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Something has been puzzling me lately and I haven’t come any closer to figuring out the answer. I appears to me that when there is discussion about populations which are under-served by the arts in the U.S. it seems to largely be in the context of race whereas when I see the same discussions going on in the UK, it seems to be in the context of class.
Earlier this month, The Conversation had an article about there being a class crisis in the arts, citing Welsh actor Michael Sheen. The authors of the piece were based at the University of Edinburgh and University of Sheffield and it was pretty clear that they were talking about the situation in the UK.
I have also seen a fair bit of social media discussion about a Guardian article on the subject. Much of the social media conversation is oriented on class:
Speaking as one of the extremely privileged few who had access to the arts throughout my young life – this brilliant charity deserves your attention. https://t.co/22SNHu6xma
— Marcoooos! (@marcusbrig) July 27, 2021
I am not sure if it is a matter of demographics with Caucasians, which have for better or worse been defined as the norm, being 87% of the population in the UK versus 76% of the population in US, resulting in Britons perceiveing degree of opportunity spread more along class lines.
Or if there has been such a history in the US of linking negative associations to race, including groups who later came to be regarded as “white,” that race has become the default lens through which to assess inequities in the US.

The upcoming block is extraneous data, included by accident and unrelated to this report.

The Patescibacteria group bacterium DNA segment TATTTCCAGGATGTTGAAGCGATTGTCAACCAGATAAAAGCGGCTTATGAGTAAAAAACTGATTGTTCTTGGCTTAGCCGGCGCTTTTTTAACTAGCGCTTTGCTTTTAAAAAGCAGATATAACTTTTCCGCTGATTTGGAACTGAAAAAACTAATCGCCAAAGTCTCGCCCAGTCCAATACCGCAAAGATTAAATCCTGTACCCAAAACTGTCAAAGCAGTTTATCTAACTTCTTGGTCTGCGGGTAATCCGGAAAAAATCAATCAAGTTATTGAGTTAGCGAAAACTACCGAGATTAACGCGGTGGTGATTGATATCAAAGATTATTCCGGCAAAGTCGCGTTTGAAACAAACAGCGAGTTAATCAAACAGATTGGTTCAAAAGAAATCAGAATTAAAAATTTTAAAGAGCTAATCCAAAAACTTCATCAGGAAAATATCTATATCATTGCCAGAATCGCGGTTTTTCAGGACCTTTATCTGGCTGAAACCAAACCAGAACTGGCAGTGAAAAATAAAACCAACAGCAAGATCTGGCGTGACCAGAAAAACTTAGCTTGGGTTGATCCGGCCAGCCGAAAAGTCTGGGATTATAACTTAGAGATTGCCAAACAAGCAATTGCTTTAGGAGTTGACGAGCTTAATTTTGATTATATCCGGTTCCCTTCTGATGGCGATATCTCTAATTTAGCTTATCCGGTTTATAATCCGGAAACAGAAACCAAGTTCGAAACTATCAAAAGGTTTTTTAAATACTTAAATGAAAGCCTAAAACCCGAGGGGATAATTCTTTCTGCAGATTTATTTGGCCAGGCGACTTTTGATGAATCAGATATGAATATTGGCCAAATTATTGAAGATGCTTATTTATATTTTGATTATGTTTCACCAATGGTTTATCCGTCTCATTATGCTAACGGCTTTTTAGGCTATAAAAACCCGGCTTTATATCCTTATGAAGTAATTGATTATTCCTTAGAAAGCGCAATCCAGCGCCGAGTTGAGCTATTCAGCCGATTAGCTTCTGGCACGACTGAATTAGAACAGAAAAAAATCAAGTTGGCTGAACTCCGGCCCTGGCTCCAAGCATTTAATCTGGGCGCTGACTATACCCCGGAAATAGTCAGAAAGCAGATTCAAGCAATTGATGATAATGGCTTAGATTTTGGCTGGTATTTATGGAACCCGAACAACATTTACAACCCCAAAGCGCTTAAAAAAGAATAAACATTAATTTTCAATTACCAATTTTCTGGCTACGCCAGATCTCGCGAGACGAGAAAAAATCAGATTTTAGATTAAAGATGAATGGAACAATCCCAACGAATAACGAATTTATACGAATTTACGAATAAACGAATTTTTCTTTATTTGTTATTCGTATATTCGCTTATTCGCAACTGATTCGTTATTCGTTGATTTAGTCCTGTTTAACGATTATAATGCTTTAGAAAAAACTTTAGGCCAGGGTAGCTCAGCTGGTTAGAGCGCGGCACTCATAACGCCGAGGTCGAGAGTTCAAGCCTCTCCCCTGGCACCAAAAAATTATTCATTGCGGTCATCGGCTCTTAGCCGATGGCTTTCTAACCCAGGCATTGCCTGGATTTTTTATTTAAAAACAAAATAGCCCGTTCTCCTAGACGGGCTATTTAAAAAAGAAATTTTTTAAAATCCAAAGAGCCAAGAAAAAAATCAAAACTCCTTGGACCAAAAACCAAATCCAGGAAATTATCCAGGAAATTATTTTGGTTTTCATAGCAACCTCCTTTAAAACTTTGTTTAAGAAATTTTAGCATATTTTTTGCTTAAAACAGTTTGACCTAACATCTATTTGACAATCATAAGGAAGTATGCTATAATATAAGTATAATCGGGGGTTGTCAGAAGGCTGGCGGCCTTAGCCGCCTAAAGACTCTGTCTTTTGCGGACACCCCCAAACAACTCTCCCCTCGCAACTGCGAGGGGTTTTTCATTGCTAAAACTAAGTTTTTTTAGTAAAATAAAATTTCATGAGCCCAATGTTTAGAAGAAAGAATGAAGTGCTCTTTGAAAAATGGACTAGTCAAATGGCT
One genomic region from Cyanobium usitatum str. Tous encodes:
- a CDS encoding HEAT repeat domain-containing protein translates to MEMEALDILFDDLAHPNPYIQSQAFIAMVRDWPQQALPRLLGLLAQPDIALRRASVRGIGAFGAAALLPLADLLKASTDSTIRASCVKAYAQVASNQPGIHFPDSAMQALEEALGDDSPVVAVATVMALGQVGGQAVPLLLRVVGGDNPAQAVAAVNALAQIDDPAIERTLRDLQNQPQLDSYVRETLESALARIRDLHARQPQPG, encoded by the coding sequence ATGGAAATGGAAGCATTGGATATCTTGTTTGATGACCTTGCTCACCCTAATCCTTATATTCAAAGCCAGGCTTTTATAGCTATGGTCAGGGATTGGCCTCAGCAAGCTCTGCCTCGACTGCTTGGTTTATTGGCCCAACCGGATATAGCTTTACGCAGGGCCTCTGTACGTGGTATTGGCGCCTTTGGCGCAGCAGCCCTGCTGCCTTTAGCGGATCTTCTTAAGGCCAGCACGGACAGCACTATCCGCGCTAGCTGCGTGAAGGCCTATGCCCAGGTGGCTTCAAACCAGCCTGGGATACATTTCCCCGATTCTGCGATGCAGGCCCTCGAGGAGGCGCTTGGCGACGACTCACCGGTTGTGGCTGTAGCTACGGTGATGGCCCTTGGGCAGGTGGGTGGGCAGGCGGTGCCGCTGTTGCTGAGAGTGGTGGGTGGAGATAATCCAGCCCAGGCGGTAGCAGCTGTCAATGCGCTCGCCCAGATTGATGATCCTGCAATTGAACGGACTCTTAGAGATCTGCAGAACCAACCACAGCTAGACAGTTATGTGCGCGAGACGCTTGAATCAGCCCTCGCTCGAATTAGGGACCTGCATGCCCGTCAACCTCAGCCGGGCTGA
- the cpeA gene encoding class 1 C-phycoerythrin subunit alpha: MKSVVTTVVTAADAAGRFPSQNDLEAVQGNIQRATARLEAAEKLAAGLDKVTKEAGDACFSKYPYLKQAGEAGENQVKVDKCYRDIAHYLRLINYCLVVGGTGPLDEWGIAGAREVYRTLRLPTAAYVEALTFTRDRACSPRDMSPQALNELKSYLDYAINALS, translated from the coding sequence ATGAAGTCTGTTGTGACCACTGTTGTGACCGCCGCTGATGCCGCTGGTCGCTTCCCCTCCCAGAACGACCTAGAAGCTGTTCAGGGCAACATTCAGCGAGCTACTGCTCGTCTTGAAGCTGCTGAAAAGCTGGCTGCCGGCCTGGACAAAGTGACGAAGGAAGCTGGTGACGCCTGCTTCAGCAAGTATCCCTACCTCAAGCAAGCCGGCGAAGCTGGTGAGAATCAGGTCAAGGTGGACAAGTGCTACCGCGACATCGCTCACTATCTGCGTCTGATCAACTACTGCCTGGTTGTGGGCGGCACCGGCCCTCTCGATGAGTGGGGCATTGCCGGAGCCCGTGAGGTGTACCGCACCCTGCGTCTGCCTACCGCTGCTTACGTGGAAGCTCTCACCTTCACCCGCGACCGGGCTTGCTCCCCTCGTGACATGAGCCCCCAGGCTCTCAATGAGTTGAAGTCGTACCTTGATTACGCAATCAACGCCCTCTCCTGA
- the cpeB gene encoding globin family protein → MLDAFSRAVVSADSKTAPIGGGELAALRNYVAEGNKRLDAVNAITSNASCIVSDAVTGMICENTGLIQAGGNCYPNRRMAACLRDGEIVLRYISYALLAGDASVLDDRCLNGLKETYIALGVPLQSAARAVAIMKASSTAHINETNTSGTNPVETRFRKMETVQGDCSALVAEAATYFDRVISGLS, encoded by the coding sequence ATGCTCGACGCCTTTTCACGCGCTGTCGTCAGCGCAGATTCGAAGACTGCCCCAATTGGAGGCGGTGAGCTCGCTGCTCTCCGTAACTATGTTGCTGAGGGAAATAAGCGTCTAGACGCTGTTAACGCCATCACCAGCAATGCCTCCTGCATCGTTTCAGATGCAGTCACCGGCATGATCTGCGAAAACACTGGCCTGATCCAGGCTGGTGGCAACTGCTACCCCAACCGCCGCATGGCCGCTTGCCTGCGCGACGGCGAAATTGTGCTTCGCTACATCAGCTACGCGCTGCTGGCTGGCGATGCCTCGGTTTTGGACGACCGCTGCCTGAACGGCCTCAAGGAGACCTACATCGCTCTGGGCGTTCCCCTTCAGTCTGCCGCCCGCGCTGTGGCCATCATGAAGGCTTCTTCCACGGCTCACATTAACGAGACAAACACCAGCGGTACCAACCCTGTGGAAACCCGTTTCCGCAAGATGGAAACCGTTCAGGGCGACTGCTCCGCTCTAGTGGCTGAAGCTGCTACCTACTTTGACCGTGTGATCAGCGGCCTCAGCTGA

It is not that there hasn’t been recognition in the US that inequities are based in economics. Right now people are looking a little askance at how the wealthiest individuals and corporations are spending their money and paying their taxes. In the arts, there has been a recognition that people whose families can support them through unpaid internships are often more likely to succeed. Not to mention Martin Luther King was working to build a coalition of all poor Americans, was in Memphis to support all sanitation workers when he was assassinated, and was about to embark on the Poor People’s Campaign.
It strikes me that one of the ways the arts can work toward equity and inclusion is to decouple the concept of under-served from race based demographics. I am not sure what the most constructive terminology and frame might be. I can see the consequences of only using a single dimension like economic status allowing groups to hide the fact they are neglecting to serve people of different races and abilities. You don’t want to adopt a position of “we don’t see differences, we serve people,” because differences do exist and need to be acknowledged in order to create a welcoming environment.
Probably the best approach would be if funders did not use measures or criteria which incentivize using race, economic status, ability, etc., as a definition of under-served. The problem is, funders can collect data about participation from these demographics to show they are paying attention and want organizations to work toward welcoming a greater range of their communities, but how do you combat the perception that the organization is being rewarded for reaching out to an “other” group?
It is also difficult as an arts organization seeking to perpetuate diversity, equity and inclusion to force funders to change their criteria even as they seek support from those funders. Obviously a small step is to write a grant proposal that doesn’t employ the term under-served at all, but applications and final reports are often formatted with a bias connecting under-served with race, ability and economic status.